Maple drums will sound bright resonant with great attack. Birch drums will sound warmer. There are lots of types of wood as well as mixed laminates so really the possibilities are endless. There's also a lot of "boutique" drum makers that make great drums. FWIW a goodly percentage of N. American made drums use Keller shells and bolt on their own hardware. Rule of thumb, he harder the wood the brighter, higher resonances you'll get.

              Good cymbals can easily cost as much as the rest of the kit Heavier cymbals will be brighter & louder (think LOUD R&R) Thinner cymbals tend to be darker & softer (think Jazz trio). They will also crack and/or wear faster with a hard hitter. Cymbals are like guitars, every one sounds different and it's an art to being able to pick a set without living with them for a while (I've gotten better at it over the years). My advice is to stick with medium to thin and don't cheap out (you might take along a drummer that you trust to help with this). It's really hard to buy cymbals mail order - you just have to hear them. There's a book simply called "The cymbal book" that (although dated back to the 80's) has some great guidelines for what to listen for.

              Another .20 dollars worth (long post :-).
              J.R. Previously jrble

              See my Dog Of The Hair studio at: http://www.dogoth.com/studio/

              Quote from someone: Flat response? Get out the jack and change the tire.
              If you think "power is knowledge", you have it backwards.

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              • #52

                Originally posted by jlb View Post
                This video clip is with a well tuned DW collectors 18x20" kick with a Evans Emad head and no internal muffling. Mic placed halfway in port hole. http://youtu.be/IQpllDYjUik
                Thanks for the link!

                The drums and everything else sounds "pretty good"... in-fact quite good for what I'm guessing is a smart-phone captured video.

                The drums in the video are quite a bit more prominent in the mix than what we usually do... but appropriate for the song. Great tune BTW. Looks like there was a good crowd in attendance... and the song was being well received. What were the demographics of the audience?

                Also, I'm curious what mics were on the drums, specifics about the system, etc... ?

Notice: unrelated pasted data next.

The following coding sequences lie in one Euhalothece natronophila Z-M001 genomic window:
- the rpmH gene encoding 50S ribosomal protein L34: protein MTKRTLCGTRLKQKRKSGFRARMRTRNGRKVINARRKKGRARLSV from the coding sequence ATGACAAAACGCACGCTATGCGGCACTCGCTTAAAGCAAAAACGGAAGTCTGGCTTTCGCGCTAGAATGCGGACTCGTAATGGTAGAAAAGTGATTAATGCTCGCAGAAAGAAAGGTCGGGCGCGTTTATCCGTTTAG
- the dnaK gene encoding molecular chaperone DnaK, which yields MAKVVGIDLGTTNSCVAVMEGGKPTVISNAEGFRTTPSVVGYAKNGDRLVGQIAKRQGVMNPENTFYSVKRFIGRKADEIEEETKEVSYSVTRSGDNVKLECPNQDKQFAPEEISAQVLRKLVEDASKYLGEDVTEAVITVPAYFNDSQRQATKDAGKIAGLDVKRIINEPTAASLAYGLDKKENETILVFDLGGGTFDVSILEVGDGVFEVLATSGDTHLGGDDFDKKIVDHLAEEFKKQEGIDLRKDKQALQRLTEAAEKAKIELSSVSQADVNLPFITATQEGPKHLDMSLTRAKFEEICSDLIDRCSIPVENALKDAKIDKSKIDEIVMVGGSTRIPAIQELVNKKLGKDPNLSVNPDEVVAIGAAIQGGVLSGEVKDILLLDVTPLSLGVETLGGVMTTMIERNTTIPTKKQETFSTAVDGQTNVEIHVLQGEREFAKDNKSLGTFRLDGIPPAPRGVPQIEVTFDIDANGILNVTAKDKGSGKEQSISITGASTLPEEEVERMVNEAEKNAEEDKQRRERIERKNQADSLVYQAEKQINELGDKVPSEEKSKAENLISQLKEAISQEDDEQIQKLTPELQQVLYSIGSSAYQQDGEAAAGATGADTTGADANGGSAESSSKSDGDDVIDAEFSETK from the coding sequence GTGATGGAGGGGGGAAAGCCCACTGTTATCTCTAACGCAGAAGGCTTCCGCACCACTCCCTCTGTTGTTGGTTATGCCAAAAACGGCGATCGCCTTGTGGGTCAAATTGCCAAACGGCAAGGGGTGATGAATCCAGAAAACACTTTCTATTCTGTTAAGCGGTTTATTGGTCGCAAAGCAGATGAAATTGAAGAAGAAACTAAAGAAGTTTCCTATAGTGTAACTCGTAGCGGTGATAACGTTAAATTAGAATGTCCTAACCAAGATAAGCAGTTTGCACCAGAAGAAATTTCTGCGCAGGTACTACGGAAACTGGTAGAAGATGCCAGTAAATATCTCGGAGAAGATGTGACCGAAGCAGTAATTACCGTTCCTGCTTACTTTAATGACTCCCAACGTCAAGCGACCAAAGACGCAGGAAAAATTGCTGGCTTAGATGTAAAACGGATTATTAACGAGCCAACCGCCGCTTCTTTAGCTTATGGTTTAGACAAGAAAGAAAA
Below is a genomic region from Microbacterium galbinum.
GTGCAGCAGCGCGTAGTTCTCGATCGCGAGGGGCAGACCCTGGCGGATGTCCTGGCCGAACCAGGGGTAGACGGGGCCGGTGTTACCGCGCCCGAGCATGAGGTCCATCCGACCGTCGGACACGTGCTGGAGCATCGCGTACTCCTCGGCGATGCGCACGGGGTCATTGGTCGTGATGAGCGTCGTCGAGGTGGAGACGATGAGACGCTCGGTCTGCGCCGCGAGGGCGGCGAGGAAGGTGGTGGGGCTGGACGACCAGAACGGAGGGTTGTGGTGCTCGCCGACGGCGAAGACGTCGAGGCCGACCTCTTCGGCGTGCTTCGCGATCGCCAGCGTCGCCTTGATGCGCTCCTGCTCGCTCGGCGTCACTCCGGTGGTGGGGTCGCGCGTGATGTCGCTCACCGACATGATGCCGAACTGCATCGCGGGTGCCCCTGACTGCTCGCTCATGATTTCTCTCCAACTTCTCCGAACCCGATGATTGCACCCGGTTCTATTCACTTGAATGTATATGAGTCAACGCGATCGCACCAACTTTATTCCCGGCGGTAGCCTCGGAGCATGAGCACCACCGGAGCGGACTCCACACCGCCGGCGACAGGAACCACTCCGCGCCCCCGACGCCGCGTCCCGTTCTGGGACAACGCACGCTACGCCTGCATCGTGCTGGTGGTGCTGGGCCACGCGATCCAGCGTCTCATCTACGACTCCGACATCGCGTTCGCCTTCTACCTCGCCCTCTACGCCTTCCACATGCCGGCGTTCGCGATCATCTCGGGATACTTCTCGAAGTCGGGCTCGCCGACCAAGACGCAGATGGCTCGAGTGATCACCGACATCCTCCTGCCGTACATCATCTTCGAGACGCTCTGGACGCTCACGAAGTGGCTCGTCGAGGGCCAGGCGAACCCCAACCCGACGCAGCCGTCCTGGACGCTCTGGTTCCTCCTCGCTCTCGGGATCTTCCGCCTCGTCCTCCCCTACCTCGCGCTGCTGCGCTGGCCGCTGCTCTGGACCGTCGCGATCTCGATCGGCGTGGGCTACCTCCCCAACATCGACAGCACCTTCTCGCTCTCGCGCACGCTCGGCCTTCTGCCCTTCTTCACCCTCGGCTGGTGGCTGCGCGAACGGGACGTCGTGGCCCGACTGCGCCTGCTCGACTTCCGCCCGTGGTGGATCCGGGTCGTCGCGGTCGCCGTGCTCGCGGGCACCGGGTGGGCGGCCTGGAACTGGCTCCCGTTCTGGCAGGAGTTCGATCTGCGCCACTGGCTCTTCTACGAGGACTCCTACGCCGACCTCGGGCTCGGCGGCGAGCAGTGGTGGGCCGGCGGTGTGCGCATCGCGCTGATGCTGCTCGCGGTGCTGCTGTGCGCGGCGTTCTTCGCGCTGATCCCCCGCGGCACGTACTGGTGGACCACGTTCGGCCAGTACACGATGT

I'm pretty sold on a DW collector's series, maple kit. I worked with a group a few weeks ago who was using one of these kits... it sounded great acoustically and mic-ed. I pumped their drummer for information and learned quite a bit.
                I need to catch up with those guys, for I am their leader.

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                • #53

                  Originally posted by Dogoth View Post

                  Good cymbals can easily cost as much as the rest of the kit

                  Cymbals are like guitars, every one sounds different and it's an art to being able to pick a set without living with them for a while
                  Thanks for the info and insight.

                  I believe for the time being the cymbal thing is of lesser concern. Fortunately I've kept most of the cymbals I had back when I was doing backline gear with sound and lights. And our drummer has a nice group of cymbals.
                  Last edited by Audiopile; 11-16-2014, 10:40 AM.
                  I need to catch up with those guys, for I am their leader.

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                  • #54
                    This is actually my kit that is used by many of my clients. They are willing to pay a little extra because they know it will be tuned to their liking for whatever style of music they are playing. This event was our towns annual Halloween ball at the local Town Hall/theater 400 capacity room. The band in the video played the whole Paranoid album 1st set. Second band is a great original blend of Zappa meets Primus IMO. Video of this band link below: http://youtu.be/7u_UiuYjzTk 10" and 12" toms are D2's, 14" floor tom ATM 25, kick drum, Miktek PM 11, AkG C431 hats and overhead. Danley SM80/TH 118 powered by Crown, Mackie DL 1608 for above video clips. Video clip below. Same kit with better audio quality. Outdoor event with Keith Jarrets son on the drums. Midas Pro 1 is the only change in the system here. http://youtu.be/zf7rp4LxrJc

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                    • #55
                      I can't seem to edit my previous post? No spaces between paragraphs etc. Does not appear the way I typed it. Anyway, the snare mic is a Sennheiser 504.

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                      • Dogoth
                        Dogoth commented
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                        The new forum software isn't a very good word processor. Sometimes it works fine and sometimes it's just plain hinky. I've learned odd tricks like use the cut/copy/paste to fix big bo bos. Again it's intermittent in that sometimes it works fine and sometimes x big bo b :-)........